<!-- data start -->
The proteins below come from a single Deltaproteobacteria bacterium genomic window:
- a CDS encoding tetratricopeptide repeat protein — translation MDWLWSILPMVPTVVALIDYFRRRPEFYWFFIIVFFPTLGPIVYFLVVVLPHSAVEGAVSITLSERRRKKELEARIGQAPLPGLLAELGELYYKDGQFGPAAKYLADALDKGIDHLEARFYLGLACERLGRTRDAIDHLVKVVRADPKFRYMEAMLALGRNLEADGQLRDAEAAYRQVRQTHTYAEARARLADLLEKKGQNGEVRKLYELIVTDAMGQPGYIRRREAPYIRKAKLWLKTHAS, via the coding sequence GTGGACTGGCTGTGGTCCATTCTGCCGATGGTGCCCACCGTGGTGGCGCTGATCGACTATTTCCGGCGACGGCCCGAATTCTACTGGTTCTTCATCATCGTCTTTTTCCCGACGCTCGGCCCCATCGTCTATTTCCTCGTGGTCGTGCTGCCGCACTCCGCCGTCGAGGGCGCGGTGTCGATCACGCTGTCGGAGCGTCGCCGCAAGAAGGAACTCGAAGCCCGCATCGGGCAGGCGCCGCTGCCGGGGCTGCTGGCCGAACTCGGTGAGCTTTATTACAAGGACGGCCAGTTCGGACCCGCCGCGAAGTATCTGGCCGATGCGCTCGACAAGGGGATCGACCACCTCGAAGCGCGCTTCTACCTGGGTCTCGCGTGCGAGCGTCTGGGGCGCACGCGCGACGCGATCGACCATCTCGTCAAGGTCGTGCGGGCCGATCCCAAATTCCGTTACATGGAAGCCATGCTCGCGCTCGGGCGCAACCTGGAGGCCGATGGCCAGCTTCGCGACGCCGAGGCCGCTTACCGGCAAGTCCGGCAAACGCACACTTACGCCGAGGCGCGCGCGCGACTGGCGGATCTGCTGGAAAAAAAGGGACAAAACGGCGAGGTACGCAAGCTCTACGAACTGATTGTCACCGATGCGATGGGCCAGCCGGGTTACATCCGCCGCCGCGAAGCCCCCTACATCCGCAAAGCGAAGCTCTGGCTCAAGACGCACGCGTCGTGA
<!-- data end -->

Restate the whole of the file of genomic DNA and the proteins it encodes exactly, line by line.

The proteins below come from a single Deltaproteobacteria bacterium genomic window:
- a CDS encoding tetratricopeptide repeat protein — translation MDWLWSILPMVPTVVALIDYFRRRPEFYWFFIIVFFPTLGPIVYFLVVVLPHSAVEGAVSITLSERRRKKELEARIGQAPLPGLLAELGELYYKDGQFGPAAKYLADALDKGIDHLEARFYLGLACERLGRTRDAIDHLVKVVRADPKFRYMEAMLALGRNLEADGQLRDAEAAYRQVRQTHTYAEARARLADLLEKKGQNGEVRKLYELIVTDAMGQPGYIRRREAPYIRKAKLWLKTHAS, via the coding sequence GTGGACTGGCTGTGGTCCATTCTGCCGATGGTGCCCACCGTGGTGGCGCTGATCGACTATTTCCGGCGACGGCCCGAATTCTACTGGTTCTTCATCATCGTCTTTTTCCCGACGCTCGGCCCCATCGTCTATTTCCTCGTGGTCGTGCTGCCGCACTCCGCCGTCGAGGGCGCGGTGTCGATCACGCTGTCGGAGCGTCGCCGCAAGAAGGAACTCGAAGCCCGCATCGGGCAGGCGCCGCTGCCGGGGCTGCTGGCCGAACTCGGTGAGCTTTATTACAAGGACGGCCAGTTCGGACCCGCCGCGAAGTATCTGGCCGATGCGCTCGACAAGGGGATCGACCACCTCGAAGCGCGCTTCTACCTGGGTCTCGCGTGCGAGCGTCTGGGGCGCACGCGCGACGCGATCGACCATCTCGTCAAGGTCGTGCGGGCCGATCCCAAATTCCGTTACATGGAAGCCATGCTCGCGCTCGGGCGCAACCTGGAGGCCGATGGCCAGCTTCGCGACGCCGAGGCCGCTTACCGGCAAGTCCGGCAAACGCACACTTACGCCGAGGCGCGCGCGCGACTGGCGGATCTGCTGGAAAAAAAGGGACAAAACGGCGAGGTACGCAAGCTCTACGAACTGATTGTCACCGATGCGATGGGCCAGCCGGGTTACATCCGCCGCCGCGAAGCCCCCTACATCCGCAAAGCGAAGCTCTGGCTCAAGACGCACGCGTCGTGA